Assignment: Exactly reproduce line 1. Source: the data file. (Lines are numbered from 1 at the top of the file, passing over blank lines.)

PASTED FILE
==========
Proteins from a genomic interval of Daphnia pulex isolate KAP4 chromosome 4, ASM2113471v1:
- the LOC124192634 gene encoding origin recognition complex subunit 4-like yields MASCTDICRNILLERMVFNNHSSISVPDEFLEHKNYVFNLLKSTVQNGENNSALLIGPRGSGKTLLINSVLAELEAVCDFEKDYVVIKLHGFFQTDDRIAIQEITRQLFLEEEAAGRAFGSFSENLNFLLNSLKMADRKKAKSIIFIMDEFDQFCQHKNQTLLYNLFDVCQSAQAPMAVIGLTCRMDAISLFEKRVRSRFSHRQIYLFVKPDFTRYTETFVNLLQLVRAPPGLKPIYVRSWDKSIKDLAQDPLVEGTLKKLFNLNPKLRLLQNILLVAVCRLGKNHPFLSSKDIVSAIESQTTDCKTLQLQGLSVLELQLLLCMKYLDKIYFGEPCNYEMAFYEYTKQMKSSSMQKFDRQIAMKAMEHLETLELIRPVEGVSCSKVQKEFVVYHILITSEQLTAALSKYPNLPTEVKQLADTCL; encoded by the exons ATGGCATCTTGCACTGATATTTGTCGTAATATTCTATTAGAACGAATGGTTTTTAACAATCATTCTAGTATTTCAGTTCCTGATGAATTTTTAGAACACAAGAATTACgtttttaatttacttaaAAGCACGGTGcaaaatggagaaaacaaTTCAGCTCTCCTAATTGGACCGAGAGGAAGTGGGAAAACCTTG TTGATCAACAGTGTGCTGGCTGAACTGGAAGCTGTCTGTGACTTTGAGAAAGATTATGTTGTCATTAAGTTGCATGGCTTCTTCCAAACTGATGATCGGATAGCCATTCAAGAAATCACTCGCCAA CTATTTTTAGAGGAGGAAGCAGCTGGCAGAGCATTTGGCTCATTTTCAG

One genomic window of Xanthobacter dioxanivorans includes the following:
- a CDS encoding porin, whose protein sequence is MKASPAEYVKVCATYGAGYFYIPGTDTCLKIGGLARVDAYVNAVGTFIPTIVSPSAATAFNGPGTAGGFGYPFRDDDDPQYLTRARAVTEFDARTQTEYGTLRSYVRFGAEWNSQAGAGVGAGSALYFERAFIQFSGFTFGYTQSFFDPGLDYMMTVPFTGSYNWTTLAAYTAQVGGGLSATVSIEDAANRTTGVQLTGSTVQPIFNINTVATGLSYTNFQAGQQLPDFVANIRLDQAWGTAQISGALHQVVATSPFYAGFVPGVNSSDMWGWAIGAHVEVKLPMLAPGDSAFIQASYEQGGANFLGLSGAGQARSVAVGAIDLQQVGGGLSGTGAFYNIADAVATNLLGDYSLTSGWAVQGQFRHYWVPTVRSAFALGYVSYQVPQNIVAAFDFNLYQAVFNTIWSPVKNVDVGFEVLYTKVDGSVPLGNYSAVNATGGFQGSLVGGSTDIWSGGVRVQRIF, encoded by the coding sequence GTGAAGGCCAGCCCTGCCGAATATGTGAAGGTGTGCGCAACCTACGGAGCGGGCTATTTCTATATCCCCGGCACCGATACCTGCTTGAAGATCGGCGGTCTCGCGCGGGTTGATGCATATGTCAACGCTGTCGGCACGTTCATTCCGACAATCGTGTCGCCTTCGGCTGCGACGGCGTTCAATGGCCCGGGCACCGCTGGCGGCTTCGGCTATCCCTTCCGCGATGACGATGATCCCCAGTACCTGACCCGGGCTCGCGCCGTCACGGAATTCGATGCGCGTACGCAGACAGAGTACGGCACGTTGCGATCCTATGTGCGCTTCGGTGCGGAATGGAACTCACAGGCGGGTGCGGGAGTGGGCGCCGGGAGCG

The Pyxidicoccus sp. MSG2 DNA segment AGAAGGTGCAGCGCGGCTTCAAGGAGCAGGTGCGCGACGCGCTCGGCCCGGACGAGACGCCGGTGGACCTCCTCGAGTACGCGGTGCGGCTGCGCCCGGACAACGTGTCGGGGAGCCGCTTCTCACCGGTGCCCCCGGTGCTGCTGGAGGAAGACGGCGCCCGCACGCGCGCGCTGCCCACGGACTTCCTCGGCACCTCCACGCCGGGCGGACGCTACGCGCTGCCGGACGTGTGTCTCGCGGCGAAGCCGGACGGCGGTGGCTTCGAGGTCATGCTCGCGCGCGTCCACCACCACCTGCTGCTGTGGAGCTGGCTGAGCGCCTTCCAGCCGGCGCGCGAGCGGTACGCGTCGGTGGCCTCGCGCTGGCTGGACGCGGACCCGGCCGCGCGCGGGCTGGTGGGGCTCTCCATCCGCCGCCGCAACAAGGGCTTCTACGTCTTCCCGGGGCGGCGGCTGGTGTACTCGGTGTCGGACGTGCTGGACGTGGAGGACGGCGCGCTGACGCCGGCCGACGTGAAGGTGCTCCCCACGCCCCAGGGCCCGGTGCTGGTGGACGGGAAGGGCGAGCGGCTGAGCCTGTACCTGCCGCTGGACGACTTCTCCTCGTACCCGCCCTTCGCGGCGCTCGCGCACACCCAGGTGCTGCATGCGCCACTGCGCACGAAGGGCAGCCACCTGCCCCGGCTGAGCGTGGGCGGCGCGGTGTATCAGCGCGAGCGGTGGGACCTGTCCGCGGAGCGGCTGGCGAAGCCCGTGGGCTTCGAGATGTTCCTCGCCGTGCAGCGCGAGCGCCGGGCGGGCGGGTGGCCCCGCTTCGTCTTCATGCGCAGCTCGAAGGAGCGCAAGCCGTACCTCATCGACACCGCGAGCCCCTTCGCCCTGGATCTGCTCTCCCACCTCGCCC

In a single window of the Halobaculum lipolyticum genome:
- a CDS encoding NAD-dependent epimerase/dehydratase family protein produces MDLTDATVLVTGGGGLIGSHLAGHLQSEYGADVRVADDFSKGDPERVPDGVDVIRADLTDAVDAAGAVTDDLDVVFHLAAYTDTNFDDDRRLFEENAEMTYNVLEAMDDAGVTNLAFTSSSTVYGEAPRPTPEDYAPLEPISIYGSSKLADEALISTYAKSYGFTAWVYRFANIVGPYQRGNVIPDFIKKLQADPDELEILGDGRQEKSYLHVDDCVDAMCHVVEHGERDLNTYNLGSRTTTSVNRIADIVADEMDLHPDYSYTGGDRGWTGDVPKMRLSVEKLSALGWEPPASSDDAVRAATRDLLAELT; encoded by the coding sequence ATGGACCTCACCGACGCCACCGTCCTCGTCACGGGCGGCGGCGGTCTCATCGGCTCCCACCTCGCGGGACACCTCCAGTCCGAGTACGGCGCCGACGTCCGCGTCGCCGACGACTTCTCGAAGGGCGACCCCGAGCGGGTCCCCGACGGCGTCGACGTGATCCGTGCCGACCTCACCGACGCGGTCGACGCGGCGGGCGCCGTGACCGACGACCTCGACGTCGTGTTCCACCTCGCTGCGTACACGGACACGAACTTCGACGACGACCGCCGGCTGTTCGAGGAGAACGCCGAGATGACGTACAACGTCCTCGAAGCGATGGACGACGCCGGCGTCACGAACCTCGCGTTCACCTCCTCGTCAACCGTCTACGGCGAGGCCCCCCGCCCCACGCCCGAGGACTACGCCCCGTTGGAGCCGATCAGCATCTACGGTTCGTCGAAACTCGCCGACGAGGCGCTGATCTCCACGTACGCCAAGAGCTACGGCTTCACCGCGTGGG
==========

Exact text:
Proteins from a genomic interval of Daphnia pulex isolate KAP4 chromosome 4, ASM2113471v1: